Have you ever seen babies with those helmets that are all decorated and cute? Have you ever stopped and wondered, “what the heck is that?!” How about this. Have you ever seen one of those helmets and made your own ridiculous assumptions?
Don’t worry, it’s common to do this when something is strange or unknown to you.
But sometimes the things people say to parents who have a child with Plagiocephaly (or any of the other head shape conditions) can really get under their skin, when its really such a simple and harmless condition.
This was and is our biggest concern when we heard that Jackalynn would need to get a Cranial Remolding Helmet or Cranial Band. We know that as far as development goes, Jacky is excelling in all areas. She is ahead of her age in so many things. Her only little teeny thing is that from the day she was born (and even while in my tummy) she preferred to lay on the right side of her head. In ultrasounds, she was on her right side and in her very first photos at the hospital, she is on her right side. This is how over 20,000 babies a year develop Positional Plagiocephaly or Flat Head Syndrome.
Why have you never heard of Plagiocephaly?
As Jackalynns specialist at Hanger Clinic explained to us, it was common to put children to sleep on their stomachs, until the 80’s when the “Back to Sleep” program was introduced to lower the risk of SIDS. With more babies being put to sleep on their backs, more started to develop flat heads, and so we have the larger number of flat heads today.
While some can be corrected by simple re positioning, others are stubborn like Jacky, and require further treatment. That’s where the helmet comes in.
So, we started our 4 day President’s weekend by taking Jackalynn to have her head scanned for her helmet.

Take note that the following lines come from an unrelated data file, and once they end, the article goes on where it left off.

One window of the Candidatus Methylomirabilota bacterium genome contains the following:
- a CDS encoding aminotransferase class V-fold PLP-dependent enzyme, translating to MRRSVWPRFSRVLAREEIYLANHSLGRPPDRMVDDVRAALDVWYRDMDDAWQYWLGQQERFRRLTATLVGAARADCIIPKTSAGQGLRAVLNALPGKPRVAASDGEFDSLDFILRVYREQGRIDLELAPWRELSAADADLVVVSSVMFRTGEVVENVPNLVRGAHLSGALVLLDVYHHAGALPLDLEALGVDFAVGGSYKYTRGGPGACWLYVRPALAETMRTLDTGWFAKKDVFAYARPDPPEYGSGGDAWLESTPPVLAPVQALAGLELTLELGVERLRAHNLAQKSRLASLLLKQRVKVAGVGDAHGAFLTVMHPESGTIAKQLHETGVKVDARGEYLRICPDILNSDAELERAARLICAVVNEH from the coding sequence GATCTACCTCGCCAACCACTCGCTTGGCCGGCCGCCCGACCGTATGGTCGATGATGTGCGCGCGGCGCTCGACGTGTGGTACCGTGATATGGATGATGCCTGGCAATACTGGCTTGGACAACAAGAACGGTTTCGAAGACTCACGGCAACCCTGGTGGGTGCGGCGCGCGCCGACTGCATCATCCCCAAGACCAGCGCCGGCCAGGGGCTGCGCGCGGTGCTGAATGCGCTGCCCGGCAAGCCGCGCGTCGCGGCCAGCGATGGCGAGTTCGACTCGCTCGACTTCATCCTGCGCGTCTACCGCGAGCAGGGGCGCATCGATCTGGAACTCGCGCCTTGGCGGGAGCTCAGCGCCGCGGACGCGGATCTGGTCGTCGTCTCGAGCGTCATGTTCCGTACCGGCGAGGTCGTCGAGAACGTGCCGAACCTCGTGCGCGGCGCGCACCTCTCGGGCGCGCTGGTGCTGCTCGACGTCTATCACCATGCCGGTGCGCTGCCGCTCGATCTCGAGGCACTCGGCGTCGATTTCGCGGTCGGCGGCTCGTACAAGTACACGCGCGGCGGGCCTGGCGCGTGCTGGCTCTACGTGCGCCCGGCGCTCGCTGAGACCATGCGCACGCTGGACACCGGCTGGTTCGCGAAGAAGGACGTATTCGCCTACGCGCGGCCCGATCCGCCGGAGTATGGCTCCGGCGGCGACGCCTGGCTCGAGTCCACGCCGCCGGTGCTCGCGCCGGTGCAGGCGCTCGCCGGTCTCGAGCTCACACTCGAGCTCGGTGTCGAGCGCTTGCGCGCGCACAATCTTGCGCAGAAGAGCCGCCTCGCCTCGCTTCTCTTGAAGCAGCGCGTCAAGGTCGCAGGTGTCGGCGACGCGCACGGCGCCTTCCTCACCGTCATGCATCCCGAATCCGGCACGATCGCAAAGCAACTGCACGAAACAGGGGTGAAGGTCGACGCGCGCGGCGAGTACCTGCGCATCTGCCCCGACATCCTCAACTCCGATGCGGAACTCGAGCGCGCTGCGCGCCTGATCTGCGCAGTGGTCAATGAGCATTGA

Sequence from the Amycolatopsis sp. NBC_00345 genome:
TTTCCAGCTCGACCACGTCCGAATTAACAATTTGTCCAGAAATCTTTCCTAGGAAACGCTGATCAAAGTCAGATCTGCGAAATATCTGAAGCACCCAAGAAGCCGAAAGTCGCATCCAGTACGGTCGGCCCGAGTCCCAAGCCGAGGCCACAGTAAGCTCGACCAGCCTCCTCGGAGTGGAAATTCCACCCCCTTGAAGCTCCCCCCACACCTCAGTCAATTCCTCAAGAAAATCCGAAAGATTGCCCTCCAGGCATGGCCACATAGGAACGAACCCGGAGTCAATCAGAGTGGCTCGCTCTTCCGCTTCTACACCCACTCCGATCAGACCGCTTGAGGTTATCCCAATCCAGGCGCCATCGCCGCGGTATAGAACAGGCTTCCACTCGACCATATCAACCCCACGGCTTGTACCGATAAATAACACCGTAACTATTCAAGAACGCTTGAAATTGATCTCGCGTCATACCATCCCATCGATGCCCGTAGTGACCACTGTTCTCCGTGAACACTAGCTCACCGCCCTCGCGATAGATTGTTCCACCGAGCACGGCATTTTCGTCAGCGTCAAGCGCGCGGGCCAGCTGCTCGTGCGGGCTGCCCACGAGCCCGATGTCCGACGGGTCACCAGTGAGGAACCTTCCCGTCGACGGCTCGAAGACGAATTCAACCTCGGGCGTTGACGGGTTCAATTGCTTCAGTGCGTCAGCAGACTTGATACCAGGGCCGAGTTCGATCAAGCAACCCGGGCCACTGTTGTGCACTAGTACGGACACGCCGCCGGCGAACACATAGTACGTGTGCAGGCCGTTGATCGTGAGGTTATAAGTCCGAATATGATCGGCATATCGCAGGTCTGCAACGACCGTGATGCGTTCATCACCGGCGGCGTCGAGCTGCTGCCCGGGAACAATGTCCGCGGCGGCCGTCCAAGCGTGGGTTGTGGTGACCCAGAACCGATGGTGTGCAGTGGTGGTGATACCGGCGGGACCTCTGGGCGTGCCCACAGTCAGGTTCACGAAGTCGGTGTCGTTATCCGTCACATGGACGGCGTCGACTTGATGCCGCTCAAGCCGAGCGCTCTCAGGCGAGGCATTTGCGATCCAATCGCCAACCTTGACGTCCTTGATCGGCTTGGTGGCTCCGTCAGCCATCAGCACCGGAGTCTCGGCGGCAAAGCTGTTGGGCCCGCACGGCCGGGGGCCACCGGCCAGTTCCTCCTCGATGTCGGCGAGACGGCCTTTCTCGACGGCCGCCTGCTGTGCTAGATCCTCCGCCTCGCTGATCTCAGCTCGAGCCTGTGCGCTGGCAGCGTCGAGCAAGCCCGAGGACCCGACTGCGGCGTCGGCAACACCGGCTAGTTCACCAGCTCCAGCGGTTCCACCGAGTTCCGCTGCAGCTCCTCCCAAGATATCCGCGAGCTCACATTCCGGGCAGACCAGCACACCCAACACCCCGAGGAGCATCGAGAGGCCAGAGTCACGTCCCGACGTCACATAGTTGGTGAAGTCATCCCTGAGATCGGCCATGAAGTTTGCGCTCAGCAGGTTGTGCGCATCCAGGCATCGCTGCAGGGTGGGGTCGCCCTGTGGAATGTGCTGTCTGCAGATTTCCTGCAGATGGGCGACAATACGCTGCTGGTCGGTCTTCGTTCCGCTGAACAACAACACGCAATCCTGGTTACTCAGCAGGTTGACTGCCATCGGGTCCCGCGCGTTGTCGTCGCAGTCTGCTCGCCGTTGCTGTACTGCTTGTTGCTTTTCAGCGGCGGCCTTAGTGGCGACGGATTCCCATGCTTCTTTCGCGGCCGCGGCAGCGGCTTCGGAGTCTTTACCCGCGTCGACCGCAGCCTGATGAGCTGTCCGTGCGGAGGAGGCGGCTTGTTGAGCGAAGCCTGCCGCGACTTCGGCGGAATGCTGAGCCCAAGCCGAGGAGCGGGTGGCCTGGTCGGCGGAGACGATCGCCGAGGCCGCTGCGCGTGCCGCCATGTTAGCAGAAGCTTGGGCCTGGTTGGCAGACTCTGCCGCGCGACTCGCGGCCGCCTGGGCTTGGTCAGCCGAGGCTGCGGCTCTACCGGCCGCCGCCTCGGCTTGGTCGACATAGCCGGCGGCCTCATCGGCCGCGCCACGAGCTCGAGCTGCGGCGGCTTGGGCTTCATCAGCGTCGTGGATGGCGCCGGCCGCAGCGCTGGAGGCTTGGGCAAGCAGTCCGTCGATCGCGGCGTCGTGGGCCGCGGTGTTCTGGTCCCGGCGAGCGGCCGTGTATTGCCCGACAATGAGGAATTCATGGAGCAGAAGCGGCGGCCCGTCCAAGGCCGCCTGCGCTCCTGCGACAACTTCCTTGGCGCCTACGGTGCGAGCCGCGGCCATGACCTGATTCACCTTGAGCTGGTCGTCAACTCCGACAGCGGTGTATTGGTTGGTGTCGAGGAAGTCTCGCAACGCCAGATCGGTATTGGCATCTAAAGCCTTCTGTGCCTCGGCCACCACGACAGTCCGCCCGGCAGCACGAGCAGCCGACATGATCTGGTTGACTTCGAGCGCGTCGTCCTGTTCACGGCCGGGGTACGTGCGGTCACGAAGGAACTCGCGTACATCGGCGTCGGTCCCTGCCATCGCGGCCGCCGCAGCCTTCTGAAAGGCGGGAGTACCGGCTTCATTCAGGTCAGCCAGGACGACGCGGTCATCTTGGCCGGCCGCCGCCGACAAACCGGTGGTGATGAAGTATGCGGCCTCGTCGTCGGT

I was surprised at how easy the scan was. They started by fitting her with a cloth “hat” or sleeve. This made a smooth surface around her head, making it possible for the computer to make an exact image of her skull. This was the hardest part of the scans. Even tho Jackalynn cried a little, and didn’t want the Doctor touching her, they said she is still the calmest baby they have had in the office. It could just be something they tell every parent, but it sure did relieve some stress, so I’ll just pretend its absolutely true!
Once the “hat” was on, we read books until the Doctor came back and was ready to take the scans (which was only a few minutes). The trick to getting a good scan,was getting Jacky to face forward and stay still. Impossible you say?
Let me introduce you to my secret weapons……
Sesame Street and Teething Biscuits.
We sat Jacky on the end of my lap, put Seasame Street on Dads phone and gave her a snack. The Doctor got to work, and within a minute, the scans were done. The scans are done with a gun that produces a light, similar to a bar code scanner. it is scanned around the head as images are captured and a 3d model is produced on a computer. It is harmless.
Now that the scan was done all we had to do now was wait for them to be approved. After about 5 or 10 minutes, they were approved and the Doctor came to let us pick designs. We decided to go with a light pink, and I will be decorating it myself. How exciting, right?
In total, the appointment for scans took less than an hour and were painless. It was actually kind of fun. We played, we had snacks and read stories, and the Doctors are very nice men who make this process a lot less stressful. In fact, everyone in the office are sweethearts, and even though it was only our second appointment, they knew Jackalynn by name when we walked in the door. This made us feel so secure and comfortable.
So now, we wait for her helmet to be delivered to the office, which should only take about a week from the time of scans, and then we will go back for her to be fitted and to receive our instructions and training.
We are very nervous for this journey that is about to begin, but we know that as a family we will make the best of it and get through it together!
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Introduction to Palgiocephaly treatment by Hanger Clinic